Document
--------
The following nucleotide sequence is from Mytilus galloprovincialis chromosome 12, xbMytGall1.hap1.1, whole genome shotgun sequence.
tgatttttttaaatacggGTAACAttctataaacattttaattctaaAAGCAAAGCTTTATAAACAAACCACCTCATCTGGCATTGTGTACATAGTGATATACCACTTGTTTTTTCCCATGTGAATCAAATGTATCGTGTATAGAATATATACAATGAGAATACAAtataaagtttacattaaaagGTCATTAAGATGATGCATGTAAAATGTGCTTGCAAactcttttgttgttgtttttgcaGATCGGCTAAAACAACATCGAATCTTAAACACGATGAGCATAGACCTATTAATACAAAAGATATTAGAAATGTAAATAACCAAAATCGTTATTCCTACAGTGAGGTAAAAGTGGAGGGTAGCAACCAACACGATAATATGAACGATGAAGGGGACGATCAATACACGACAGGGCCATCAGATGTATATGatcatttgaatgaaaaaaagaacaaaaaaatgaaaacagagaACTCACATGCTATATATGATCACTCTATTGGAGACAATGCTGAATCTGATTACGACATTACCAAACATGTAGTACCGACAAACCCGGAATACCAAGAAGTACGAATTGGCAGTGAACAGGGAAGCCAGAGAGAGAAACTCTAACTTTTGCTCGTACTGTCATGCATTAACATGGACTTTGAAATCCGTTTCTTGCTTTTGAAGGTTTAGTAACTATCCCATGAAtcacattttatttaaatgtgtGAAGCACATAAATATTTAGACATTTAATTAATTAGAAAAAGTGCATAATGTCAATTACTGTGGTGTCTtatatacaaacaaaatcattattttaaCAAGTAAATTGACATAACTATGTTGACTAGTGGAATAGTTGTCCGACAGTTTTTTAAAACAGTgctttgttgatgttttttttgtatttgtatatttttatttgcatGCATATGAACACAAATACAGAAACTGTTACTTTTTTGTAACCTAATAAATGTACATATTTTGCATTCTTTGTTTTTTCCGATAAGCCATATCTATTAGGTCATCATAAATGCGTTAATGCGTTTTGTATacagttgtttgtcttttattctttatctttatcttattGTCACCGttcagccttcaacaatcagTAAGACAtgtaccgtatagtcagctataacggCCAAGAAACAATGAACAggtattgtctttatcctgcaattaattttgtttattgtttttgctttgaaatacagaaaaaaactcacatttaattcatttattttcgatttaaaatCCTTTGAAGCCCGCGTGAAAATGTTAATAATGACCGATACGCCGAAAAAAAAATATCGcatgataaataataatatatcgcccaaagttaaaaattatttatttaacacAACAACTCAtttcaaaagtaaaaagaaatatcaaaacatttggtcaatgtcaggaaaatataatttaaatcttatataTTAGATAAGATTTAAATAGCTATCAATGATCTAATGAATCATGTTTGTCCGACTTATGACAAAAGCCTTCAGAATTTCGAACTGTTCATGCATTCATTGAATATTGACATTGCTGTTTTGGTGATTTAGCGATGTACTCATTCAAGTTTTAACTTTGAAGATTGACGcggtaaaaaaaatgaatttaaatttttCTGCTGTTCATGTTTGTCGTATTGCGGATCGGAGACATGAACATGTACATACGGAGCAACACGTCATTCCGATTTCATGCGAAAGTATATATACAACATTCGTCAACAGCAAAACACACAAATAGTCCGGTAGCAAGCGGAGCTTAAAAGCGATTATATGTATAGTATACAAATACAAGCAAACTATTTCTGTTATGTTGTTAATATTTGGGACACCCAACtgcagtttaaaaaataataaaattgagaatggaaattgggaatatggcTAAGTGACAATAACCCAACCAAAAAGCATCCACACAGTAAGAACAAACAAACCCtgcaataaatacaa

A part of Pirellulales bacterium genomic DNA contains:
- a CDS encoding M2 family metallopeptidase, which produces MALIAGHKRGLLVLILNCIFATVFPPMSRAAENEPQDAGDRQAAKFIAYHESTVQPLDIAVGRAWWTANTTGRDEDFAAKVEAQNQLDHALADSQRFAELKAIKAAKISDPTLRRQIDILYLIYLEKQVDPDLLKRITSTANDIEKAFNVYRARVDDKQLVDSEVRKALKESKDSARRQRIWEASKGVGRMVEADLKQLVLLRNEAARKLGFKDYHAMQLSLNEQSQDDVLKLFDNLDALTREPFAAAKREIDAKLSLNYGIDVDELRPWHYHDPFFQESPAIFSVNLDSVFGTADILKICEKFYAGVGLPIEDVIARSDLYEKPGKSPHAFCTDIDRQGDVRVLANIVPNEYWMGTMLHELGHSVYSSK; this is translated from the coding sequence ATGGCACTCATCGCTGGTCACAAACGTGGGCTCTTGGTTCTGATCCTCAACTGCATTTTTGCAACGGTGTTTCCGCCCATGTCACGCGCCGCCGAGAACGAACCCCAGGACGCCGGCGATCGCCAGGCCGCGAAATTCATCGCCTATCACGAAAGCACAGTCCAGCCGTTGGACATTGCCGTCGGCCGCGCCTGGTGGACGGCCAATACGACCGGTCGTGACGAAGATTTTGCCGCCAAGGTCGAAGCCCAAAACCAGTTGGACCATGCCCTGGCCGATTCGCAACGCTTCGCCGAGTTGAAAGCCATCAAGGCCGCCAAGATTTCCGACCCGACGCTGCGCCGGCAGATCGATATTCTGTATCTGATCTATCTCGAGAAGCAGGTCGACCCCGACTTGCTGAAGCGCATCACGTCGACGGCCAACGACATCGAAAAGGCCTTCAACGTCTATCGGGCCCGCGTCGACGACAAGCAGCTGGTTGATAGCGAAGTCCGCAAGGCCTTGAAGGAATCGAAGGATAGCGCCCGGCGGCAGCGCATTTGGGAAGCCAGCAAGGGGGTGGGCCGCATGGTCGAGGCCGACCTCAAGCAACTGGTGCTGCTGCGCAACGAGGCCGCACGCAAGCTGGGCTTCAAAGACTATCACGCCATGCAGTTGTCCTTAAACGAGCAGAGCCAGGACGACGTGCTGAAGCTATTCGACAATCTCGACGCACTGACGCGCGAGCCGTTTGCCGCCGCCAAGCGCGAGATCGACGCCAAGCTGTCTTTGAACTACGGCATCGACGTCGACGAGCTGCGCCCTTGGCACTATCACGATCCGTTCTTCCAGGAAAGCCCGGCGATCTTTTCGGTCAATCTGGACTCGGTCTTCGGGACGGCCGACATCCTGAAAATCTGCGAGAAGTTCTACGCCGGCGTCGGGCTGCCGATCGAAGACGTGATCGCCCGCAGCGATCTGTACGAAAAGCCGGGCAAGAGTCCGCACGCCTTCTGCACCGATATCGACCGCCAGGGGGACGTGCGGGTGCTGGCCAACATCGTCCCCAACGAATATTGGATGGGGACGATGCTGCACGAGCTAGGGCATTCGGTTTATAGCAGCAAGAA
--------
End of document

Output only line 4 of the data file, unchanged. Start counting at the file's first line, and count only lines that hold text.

- a CDS encoding M2 family metallopeptidase, which produces MALIAGHKRGLLVLILNCIFATVFPPMSRAAENEPQDAGDRQAAKFIAYHESTVQPLDIAVGRAWWTANTTGRDEDFAAKVEAQNQLDHALADSQRFAELKAIKAAKISDPTLRRQIDILYLIYLEKQVDPDLLKRITSTANDIEKAFNVYRARVDDKQLVDSEVRKALKESKDSARRQRIWEASKGVGRMVEADLKQLVLLRNEAARKLGFKDYHAMQLSLNEQSQDDVLKLFDNLDALTREPFAAAKREIDAKLSLNYGIDVDELRPWHYHDPFFQESPAIFSVNLDSVFGTADILKICEKFYAGVGLPIEDVIARSDLYEKPGKSPHAFCTDIDRQGDVRVLANIVPNEYWMGTMLHELGHSVYSSK; this is translated from the coding sequence ATGGCACTCATCGCTGGTCACAAACGTGGGCTCTTGGTTCTGATCCTCAACTGCATTTTTGCAACGGTGTTTCCGCCCATGTCACGCGCCGCCGAGAACGAACCCCAGGACGCCGGCGATCGCCAGGCCGCGAAATTCATCGCCTATCACGAAAGCACAGTCCAGCCGTTGGACATTGCCGTCGGCCGCGCCTGGTGGACGGCCAATACGACCGGTCGTGACGAAGATTTTGCCGCCAAGGTCGAAGCCCAAAACCAGTTGGACCATGCCCTGGCCGATTCGCAACGCTTCGCCGAGTTGAAAGCCATCAAGGCCGCCAAGATTTCCGACCCGACGCTGCGCCGGCAGATCGATATTCTGTATCTGATCTATCTCGAGAAGCAGGTCGACCCCGACTTGCTGAAGCGCATCACGTCGACGGCCAACGACATCGAAAAGGCCTTCAACGTCTATCGGGCCCGCGTCGACGACAAGCAGCTGGTTGATAGCGAAGTCCGCAAGGCCTTGAAGGAATCGAAGGATAGCGCCCGGCGGCAGCGCATTTGGGAAGCCAGCAAGGGGGTGGGCCGCATGGTCGAGGCCGACCTCAAGCAACTGGTGCTGCTGCGCAACGAGGCCGCACGCAAGCTGGGCTTCAAAGACTATCACGCCATGCAGTTGTCCTTAAACGAGCAGAGCCAGGACGACGTGCTGAAGCTATTCGACAATCTCGACGCACTGACGCGCGAGCCGTTTGCCGCCGCCAAGCGCGAGATCGACGCCAAGCTGTCTTTGAACTACGGCATCGACGTCGACGAGCTGCGCCCTTGGCACTATCACGATCCGTTCTTCCAGGAAAGCCCGGCGATCTTTTCGGTCAATCTGGACTCGGTCTTCGGGACGGCCGACATCCTGAAAATCTGCGAGAAGTTCTACGCCGGCGTCGGGCTGCCGATCGAAGACGTGATCGCCCGCAGCGATCTGTACGAAAAGCCGGGCAAGAGTCCGCACGCCTTCTGCACCGATATCGACCGCCAGGGGGACGTGCGGGTGCTGGCCAACATCGTCCCCAACGAATATTGGATGGGGACGATGCTGCACGAGCTAGGGCATTCGGTTTATAGCAGCAAGAA